Introduction: In the last thirty years, medical schools worldwide have revised and broadened the goals of medical education to ensure that graduates have the knowledge and skills appropriate to medical practice in the 21st century. To achieve the renewed goals, many schools have adopted problem-based learning (PBL). Because problem-based learning is perceived to be radically different from the traditional approach to medical education, preparing teachers to teach in PBL curricula is considered a vital element for successful change. The results of teacher preparation programs, however, have been variable. Of concern, some teachers continue to teach in PBL curricula in ways that are counterproductive to the achievement of the renewed goals of courses.
Aims: The aim of the study was to achieve an understanding of how teachers conceive PBL, and to develop principles, based on this understanding, to enhance teacher preparation for PBL in medical education.
Methods: The methodology combined empirical and non-empirical research methods to develop:
(i) A conceptual framework for understanding the meanings that teachers give to PBL in medical education. The framework was derived from:
• a conception of PBL as whole learning for medicine, extrapolated from Barrows' conception of PBL in medical education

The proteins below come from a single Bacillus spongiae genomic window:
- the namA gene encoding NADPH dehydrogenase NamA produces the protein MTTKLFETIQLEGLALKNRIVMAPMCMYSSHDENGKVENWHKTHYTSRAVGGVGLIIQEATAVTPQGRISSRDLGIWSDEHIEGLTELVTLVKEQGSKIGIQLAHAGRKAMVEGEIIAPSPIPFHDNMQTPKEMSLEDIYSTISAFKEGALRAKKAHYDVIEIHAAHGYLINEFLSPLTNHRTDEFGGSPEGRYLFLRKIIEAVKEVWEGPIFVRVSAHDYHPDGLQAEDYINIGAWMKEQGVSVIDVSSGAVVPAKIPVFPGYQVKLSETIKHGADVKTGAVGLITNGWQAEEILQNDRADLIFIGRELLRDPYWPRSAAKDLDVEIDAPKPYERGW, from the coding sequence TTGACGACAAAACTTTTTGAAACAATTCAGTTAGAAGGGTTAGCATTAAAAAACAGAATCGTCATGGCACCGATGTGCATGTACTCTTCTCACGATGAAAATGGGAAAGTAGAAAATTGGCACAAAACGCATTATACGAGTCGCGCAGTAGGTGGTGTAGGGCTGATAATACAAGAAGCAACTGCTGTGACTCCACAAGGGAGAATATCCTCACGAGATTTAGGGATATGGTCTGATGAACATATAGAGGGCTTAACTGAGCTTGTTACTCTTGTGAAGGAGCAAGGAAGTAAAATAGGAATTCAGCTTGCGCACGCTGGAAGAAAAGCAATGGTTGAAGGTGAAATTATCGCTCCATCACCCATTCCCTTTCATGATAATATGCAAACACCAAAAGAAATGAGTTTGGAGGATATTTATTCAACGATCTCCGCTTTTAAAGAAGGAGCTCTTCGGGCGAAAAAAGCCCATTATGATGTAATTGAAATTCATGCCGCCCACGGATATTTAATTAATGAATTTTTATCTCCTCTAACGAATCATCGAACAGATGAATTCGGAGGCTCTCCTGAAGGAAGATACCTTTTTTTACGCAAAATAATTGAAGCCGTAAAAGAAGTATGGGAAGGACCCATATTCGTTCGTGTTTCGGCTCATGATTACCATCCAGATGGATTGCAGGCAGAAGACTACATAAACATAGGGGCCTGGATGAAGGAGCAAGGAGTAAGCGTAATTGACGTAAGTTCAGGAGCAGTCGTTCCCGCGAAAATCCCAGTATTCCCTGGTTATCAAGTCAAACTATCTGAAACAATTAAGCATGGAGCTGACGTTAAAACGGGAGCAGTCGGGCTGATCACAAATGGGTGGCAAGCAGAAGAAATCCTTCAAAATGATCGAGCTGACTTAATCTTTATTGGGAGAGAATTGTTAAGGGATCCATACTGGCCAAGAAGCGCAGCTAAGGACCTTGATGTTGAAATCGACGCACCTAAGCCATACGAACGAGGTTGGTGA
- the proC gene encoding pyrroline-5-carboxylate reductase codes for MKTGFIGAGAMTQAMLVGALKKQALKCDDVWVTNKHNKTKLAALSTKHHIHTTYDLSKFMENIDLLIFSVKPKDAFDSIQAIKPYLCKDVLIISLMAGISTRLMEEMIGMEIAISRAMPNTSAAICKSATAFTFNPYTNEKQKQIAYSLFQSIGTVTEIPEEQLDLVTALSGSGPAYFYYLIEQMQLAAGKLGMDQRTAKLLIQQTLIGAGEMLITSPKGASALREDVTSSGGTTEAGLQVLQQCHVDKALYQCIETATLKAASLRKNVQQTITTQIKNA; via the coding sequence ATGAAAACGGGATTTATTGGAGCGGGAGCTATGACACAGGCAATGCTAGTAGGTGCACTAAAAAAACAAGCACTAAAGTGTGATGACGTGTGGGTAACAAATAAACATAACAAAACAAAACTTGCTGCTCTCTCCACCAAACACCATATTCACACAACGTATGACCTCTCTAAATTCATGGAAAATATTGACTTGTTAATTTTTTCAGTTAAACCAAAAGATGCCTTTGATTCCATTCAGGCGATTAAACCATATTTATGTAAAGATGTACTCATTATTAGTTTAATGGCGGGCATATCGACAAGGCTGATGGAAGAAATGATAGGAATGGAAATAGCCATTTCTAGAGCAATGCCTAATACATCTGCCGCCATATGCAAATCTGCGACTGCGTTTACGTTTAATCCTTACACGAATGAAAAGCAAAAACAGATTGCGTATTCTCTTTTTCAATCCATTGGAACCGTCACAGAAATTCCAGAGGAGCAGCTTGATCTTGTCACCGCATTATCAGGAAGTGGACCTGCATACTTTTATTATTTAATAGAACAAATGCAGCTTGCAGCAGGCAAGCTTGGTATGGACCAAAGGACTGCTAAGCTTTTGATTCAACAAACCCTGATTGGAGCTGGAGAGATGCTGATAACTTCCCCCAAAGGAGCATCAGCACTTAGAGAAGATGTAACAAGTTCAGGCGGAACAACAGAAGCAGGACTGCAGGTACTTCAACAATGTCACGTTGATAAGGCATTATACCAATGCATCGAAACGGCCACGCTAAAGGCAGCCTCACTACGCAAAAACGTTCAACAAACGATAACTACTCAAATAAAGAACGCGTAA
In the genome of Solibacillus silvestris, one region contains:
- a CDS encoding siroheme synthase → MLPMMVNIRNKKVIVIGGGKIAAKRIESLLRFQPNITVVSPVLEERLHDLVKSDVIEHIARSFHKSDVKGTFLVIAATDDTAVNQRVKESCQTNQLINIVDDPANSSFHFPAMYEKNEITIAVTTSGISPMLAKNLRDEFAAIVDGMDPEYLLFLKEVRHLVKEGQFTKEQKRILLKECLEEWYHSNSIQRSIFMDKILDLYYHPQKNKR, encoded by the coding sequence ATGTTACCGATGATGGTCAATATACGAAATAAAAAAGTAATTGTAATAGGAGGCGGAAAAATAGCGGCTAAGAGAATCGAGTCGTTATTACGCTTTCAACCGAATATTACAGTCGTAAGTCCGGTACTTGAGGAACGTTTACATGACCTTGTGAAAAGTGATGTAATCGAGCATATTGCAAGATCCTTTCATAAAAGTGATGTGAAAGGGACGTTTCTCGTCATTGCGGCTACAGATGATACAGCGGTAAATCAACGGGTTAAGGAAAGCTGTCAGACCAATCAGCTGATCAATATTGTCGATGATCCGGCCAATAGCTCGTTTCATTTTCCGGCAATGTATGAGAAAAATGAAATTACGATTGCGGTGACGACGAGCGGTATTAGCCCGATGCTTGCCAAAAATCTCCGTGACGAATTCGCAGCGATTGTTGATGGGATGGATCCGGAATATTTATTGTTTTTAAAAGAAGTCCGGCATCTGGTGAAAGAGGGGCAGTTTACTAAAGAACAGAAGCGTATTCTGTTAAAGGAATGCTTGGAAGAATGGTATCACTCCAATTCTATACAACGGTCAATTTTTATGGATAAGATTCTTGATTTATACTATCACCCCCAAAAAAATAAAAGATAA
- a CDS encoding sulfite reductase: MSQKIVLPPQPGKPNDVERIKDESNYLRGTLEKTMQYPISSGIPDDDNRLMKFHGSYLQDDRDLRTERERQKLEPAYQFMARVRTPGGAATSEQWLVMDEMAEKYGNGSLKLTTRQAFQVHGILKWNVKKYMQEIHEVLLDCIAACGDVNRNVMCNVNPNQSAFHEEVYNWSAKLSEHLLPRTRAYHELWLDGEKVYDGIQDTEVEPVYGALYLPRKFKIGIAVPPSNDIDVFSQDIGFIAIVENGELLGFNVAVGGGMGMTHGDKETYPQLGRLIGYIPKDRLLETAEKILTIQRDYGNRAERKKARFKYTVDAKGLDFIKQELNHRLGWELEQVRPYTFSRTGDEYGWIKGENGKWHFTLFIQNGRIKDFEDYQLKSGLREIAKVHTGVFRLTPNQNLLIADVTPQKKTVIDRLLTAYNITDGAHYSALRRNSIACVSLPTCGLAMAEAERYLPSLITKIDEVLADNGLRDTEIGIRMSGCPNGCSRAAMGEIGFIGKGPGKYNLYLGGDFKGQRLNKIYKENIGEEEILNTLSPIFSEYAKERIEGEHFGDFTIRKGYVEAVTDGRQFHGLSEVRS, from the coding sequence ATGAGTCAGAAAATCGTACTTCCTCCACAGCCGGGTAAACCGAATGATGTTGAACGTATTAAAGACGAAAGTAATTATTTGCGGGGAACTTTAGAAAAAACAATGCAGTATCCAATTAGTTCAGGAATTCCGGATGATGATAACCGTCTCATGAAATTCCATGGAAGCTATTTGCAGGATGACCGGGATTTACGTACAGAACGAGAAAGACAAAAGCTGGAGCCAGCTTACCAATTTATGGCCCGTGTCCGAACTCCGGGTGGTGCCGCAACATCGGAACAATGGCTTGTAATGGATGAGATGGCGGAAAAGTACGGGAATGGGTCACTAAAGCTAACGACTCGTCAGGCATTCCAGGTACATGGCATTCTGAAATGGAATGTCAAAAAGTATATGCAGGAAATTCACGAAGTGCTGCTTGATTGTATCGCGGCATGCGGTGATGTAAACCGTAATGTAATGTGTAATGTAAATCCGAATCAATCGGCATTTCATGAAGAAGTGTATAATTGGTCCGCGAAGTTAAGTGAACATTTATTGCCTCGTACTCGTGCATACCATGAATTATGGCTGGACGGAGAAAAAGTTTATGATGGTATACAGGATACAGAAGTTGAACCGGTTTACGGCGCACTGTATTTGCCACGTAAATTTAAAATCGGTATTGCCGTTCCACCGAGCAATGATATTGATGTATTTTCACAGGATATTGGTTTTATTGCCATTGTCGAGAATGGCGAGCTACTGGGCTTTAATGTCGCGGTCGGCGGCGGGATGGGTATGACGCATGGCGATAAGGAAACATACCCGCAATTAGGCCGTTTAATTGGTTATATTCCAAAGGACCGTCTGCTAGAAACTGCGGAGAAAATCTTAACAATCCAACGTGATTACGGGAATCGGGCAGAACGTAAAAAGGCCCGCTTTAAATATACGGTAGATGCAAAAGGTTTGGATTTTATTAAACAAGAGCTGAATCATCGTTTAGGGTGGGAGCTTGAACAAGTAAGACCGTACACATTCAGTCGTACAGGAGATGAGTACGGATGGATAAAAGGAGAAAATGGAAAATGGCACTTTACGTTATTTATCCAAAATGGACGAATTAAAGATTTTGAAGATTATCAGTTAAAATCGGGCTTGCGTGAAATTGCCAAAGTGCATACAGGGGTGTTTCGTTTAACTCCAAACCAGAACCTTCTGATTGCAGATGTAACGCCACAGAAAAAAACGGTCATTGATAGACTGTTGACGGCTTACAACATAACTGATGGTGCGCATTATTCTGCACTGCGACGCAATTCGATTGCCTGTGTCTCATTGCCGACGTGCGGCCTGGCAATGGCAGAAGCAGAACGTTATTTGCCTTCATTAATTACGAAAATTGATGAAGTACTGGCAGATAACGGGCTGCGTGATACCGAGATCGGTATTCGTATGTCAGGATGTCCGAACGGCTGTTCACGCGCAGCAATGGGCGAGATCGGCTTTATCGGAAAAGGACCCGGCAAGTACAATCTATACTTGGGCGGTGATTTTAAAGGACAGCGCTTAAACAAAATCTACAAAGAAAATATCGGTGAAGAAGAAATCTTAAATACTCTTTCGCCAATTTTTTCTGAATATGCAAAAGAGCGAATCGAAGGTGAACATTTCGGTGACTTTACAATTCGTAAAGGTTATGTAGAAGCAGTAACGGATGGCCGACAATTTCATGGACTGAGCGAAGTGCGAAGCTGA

• a critical review of the meanings that medical teachers in a range of schools give to PBL in terms of the whole conception;
• a critical review of and reflection on the experiences of PBL in the problem-based, integrated Graduate Medical Course at the School of Medicine, The University of Queensland, Australia, in terms of the whole conception;
• analysis of the findings about meanings in terms of educational theory and research pertaining to teachers' beliefs and values.
(ii) Proposals for teacher preparation for problem-based learning in medical education relevant to the findings.
Result: The result of the study is a set of principles for teacher preparation that acknowledges and respects the beliefs of teachers who teach in medical courses. The principles are eclectic in that they include who should teach in the PBL approach, the nature of the curriculum, the appropriate approach to working with teachers, the appropriate qualifications for teachers, and the appropriate qualifications for those who prepare teachers.
Conclusion: The diversity of teachers' belief systems that influence the meanings that they give to medical education requires the mediation of old beliefs and new beliefs if genuine change to PBL is to be achieved. This finding is relevant to teacher preparation in all fields where teachers face change.